If you take a quick snap of the flowers and the luxurious growth all those weedy things manage to duck down and make as if they are not there,  but real hands on gardening reveals all.  I'm sure they couldn't have all grown in the last few warm days, but I did think I had things pretty well under control, - sigh....

Ah well, here are a few pictures of the burgeoning greeness and I will cast a blind eye at all the happy little weeds and plants that are entirely out of place.

The gorgeous golden perennial alysum that spreads along the driveway near the steps.

A few bright cheerful red and white tulips

their more flamboyant yellow cousins, who returned rather sparingly this spring

lovely rows of bright blue grape hyacinth that encircle the beds of daffodils who are busy now storing up goodies for next spring, having put on a splendid display this year.

The flowering almond was fragrant and most exuberant, but  the blackbirds
feasted on Forsythia buds, and the shrubs are just now starting to look respectable,
 having leafed out quite beautifully.

And the pretty pink double tulips have begun to lose some of their vigor,
 and were smaller and more delicate this year.

each year is different than the one before it, or the one to follow it, and I suppose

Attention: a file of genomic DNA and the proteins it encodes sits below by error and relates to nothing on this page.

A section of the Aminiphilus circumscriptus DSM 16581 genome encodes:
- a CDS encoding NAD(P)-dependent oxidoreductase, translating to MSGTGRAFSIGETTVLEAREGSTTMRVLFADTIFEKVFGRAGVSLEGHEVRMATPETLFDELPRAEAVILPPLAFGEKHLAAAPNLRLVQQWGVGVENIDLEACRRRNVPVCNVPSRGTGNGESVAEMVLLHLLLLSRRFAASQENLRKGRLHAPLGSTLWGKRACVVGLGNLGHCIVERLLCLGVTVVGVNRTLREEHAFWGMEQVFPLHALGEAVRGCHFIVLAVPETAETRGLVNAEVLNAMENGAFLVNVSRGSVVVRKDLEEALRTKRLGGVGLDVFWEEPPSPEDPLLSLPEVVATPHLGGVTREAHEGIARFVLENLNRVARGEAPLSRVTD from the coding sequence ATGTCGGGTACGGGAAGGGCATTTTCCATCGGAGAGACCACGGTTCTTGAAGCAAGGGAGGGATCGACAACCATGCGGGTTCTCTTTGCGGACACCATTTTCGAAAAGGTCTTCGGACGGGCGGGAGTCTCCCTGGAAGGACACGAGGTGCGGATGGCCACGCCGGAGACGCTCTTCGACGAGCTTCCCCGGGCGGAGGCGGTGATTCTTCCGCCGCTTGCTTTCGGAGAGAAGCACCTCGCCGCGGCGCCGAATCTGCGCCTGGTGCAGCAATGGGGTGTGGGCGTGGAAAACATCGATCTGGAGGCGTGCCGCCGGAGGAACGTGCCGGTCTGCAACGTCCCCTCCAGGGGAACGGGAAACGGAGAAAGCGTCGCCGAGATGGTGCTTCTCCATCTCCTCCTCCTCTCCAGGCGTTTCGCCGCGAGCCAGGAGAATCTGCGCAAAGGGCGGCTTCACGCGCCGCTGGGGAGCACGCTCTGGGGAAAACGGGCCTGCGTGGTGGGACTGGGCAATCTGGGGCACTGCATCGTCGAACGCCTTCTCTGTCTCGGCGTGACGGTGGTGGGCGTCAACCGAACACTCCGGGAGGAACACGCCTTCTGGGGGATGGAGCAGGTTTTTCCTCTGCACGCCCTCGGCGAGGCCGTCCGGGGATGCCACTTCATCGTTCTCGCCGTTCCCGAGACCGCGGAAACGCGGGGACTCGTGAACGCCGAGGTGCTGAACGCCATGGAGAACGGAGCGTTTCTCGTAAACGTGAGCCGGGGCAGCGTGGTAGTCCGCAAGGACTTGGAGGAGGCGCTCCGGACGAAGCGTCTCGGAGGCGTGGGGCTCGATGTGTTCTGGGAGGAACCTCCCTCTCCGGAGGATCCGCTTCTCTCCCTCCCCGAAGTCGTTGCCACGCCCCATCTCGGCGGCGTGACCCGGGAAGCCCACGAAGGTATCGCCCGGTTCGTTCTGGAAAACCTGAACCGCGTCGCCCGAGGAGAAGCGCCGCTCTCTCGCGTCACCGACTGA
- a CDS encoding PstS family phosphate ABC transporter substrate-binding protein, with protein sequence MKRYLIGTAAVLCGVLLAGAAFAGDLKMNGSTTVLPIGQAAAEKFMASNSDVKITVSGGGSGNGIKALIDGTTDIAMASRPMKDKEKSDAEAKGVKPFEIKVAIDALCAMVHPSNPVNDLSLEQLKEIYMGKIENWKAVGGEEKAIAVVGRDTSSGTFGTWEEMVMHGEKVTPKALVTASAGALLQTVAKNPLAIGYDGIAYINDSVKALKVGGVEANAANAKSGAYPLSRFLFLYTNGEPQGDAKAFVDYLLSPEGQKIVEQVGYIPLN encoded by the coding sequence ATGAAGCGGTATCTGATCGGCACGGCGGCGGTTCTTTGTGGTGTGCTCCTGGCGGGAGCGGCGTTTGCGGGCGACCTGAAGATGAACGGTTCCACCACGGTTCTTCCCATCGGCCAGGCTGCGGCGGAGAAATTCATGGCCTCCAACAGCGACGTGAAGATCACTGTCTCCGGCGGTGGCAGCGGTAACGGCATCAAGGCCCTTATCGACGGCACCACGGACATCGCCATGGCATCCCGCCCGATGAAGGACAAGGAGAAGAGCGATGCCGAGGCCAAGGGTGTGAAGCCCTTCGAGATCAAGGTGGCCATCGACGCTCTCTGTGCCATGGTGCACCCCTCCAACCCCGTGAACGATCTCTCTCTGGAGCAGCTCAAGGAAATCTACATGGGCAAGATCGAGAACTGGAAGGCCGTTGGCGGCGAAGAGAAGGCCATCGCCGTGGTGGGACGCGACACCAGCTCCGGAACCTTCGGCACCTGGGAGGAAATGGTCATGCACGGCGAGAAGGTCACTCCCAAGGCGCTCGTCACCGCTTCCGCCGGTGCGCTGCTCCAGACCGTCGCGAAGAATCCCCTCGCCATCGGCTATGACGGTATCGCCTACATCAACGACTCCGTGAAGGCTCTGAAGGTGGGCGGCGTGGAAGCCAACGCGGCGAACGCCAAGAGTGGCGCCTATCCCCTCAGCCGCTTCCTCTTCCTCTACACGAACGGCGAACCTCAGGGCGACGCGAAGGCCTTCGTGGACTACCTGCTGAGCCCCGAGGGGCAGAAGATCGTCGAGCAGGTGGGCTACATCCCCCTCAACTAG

that helps make gardening such a precarious adventure.

Will the roses survive the early bitter November winds, and the sudden cold snap?
Most of them did, but the lovely grocery store roses were blooming their
little hearts out when the cold came, and one is completely dead this spring.
The others are trying valiantly, but not sure the prognosis is that good.

I lost all the foxgloves (except for maybe one that might make it) but, although a disapointment, 
it wasn't a surprise.  The Canterbury bells that are coming into their
second year are developing lovely green skirts and will probably
bloom before June arrives.

Today, after we had taken plants to the sale and I had purchased a three or four pots